Peterborough City Market has ‘exciting future’ as traders given apology over ‘misinformation’
Peterborough City Market has an “exciting future” with plans to make it a “modern, vibrant, shopping experience,” according to the two men responsible for its long-term vision.
Peterborough City Council leader Cllr Wayne Fitzgerald, and market portfolio holder Cllr Steve Allen, spoke to traders on Friday afternoon in an attempt to reassure them after many had been left with the impression last week that they were to lose their businesses.
Cllr Fitzgerald apologised for the “misinformation” which had been given during a meeting between a council officer and stallholders who were told that the market is to be demolished with no plans for a replacement.
While the long-term redevelopment of Northminster has been earmarked for many months, Cllr Fitzgerald said a guarantee that the market will be relocated should have been passed on.
He once again promised that the market will be given a new home, adding that he wants to give it “fresh look” and make it a “modern, vibrant, shopping experience”.
The two councillors were joined today by MP for Peterborough Paul Bristow, who told the stallholders: “While you’ve had a shock, and while you’ve been let down by what you heard last week, what you can take comfort from is you have two people here today who are driving this regeneration forward and have a positive vision for the market.
“You’ve got every reason to be worried about what you were told last week. If I were you I’d all be worried about it.
“As a local Member of Parliament a commitment to this market is central to me, but I’m reassured and inspired by these two guys who have the same commitment. It will be a new future for you.”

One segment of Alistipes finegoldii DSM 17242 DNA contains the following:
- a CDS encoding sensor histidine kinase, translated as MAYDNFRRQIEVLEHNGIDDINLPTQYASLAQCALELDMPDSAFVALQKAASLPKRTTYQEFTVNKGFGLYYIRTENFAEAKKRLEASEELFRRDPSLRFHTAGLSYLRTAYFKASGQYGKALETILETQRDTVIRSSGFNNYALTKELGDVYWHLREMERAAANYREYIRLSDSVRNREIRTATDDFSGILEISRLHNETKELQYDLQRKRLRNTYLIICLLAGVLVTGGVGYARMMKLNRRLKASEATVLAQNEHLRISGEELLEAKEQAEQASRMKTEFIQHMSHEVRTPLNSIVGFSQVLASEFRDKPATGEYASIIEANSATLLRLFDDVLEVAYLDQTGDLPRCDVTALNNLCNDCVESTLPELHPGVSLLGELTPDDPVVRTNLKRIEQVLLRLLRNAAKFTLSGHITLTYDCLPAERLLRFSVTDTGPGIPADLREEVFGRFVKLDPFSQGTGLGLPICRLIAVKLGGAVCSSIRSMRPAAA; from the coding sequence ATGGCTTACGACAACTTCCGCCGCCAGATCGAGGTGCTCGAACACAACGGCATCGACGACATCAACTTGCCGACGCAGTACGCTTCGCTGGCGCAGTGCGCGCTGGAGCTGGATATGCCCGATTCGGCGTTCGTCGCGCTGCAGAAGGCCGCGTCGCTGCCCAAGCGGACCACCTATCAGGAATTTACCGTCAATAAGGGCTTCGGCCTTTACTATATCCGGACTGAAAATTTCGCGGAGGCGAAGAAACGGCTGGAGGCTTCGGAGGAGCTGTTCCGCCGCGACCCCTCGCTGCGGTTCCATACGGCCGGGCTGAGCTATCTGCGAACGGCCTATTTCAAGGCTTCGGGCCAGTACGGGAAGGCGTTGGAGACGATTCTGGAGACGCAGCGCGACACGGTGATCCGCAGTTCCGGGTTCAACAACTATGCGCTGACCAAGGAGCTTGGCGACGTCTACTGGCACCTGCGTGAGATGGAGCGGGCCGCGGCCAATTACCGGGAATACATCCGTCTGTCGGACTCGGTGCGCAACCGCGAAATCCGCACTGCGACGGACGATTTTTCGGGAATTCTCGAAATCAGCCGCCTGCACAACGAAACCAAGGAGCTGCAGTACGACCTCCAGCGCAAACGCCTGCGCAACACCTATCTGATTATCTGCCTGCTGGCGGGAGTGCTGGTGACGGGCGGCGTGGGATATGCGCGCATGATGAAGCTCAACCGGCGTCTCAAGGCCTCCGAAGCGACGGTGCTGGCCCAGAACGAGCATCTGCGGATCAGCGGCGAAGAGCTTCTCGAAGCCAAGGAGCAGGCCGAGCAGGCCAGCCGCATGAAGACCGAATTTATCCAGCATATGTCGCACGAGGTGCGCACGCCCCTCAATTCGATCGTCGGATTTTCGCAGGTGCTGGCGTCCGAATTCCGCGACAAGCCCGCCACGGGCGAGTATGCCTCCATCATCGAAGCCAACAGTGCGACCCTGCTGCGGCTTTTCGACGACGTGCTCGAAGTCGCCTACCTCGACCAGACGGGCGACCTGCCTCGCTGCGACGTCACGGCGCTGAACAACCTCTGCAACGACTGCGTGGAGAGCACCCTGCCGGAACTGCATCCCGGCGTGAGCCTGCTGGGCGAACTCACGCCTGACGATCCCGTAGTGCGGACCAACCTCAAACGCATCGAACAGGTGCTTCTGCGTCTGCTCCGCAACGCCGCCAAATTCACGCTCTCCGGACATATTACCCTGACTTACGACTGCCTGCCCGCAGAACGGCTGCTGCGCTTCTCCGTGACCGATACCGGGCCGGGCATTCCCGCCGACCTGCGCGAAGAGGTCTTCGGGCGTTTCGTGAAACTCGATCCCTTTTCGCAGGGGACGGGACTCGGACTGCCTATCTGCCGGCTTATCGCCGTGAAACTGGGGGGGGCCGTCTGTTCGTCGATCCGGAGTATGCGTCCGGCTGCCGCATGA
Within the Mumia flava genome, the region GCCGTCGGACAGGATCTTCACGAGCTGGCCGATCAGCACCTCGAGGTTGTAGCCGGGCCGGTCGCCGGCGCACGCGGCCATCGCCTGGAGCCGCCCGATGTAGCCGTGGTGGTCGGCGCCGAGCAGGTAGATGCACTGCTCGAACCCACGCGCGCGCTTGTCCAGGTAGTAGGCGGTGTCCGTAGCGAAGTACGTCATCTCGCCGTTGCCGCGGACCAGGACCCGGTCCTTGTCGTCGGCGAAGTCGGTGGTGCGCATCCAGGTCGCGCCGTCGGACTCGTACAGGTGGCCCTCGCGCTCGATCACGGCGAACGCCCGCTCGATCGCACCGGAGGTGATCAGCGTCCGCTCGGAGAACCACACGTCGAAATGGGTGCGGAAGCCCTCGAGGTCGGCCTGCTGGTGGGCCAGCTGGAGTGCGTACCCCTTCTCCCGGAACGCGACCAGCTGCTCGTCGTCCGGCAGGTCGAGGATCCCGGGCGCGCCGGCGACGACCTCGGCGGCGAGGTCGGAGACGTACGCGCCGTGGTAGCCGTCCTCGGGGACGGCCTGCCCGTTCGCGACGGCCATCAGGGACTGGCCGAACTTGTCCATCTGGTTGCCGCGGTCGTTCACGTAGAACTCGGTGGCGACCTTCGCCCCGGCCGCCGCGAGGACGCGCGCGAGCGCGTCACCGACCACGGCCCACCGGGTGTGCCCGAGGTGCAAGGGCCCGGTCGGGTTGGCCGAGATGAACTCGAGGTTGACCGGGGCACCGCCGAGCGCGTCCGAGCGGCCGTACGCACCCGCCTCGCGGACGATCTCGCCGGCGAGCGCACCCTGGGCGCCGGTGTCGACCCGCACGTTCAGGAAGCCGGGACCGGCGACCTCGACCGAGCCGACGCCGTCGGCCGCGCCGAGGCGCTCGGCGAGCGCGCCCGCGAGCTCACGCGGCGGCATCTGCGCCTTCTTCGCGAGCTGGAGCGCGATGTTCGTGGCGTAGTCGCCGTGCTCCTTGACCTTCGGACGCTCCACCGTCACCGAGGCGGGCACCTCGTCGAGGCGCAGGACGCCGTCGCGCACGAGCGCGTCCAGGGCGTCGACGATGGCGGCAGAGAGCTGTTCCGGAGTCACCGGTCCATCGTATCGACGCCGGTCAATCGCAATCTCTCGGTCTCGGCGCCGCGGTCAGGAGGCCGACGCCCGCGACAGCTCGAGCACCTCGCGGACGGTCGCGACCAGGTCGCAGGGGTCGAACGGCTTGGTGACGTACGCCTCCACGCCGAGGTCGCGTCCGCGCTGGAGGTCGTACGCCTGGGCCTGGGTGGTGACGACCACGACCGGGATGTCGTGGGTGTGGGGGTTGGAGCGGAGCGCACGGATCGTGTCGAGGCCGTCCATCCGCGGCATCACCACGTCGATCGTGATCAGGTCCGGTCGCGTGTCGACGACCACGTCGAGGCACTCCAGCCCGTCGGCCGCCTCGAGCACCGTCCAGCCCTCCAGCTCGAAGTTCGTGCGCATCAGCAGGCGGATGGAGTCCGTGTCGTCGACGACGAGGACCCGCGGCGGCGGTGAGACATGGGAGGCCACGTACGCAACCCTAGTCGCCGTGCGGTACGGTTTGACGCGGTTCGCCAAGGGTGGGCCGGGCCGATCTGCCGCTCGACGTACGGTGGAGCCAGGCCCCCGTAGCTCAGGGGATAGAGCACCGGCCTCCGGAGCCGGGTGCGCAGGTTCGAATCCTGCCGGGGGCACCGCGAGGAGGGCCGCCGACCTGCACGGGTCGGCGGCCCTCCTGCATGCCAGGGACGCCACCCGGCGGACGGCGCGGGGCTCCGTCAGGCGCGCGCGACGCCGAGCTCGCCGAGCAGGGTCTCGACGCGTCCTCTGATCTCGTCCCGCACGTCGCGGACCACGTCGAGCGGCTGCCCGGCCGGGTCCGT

Phil Woodland, co-owner of Woodland Butchers, said staff were worried about the business closing which could result in difficulties paying their mortgages.
He added: “We’ve dealt with the council for all these years and it’s just disrespect. They say one thing and do something else.”
Cllr Allen, who is also deputy leader of the council, replied: “That was then and this is now. We now have a positive future. There is a place for you in this city and a more exciting place. We want a more dynamic market suitable for modern day shopping requirements.
“A good market for the city is front and foremost of our plans for regeneration and building back better.”
There was a pledge to arrange a further meeting later this year and maintain regular dialogue going forward.
Cllr Fitzgerald added: “We are approachable. We’re not sitting in the Town Hall in plush offices. We’re out and about talking to people.”
He said the reason no site for a new market had been agreed yet was because of the Covid pandemic, with the project being pushed back as resources were diverted elsewhere.
At the same time, plans to regenerate Northminster moved forward, with the Peterborough Investment Partnership (which is 50 per cent owned by the council) recently unveiling plans for 350 homes at the site, on top of a new public realm and a likely food and drink offering.
Development, subject to planning permission being granted, is expected to begin early next year meaning a new site for the market will need to be earmarked before then.
Following the meeting, Kevin Woodland, who also co-owns Woodland Butcher, said he was 75 per cent reassured by what he had heard.
He told the Peterborough Telegraph: “I’ve been 37 years on the market and this is the first time I’ve had a real meeting where we’ve not just been fobbed off.
“Let’s see what happens.”
Cllr Allen, who took over responsibility for the market two weeks ago, said he was unsure whether there was a manager in place after he was told that was not the case.
He acknowledged there had been a “disconnect” between the council and market traders but that he was committed to addressing their concerns.
Cllr Fitzgerald, when asked if the market had been neglected as was claimed during the meeting, replied: “The market has been successful over a number of years. It’s been known that the area is going to be redeveloped, so to throw money at something that has no long term future from an infrastructure point of view is not the best use of taxpayers’ money.”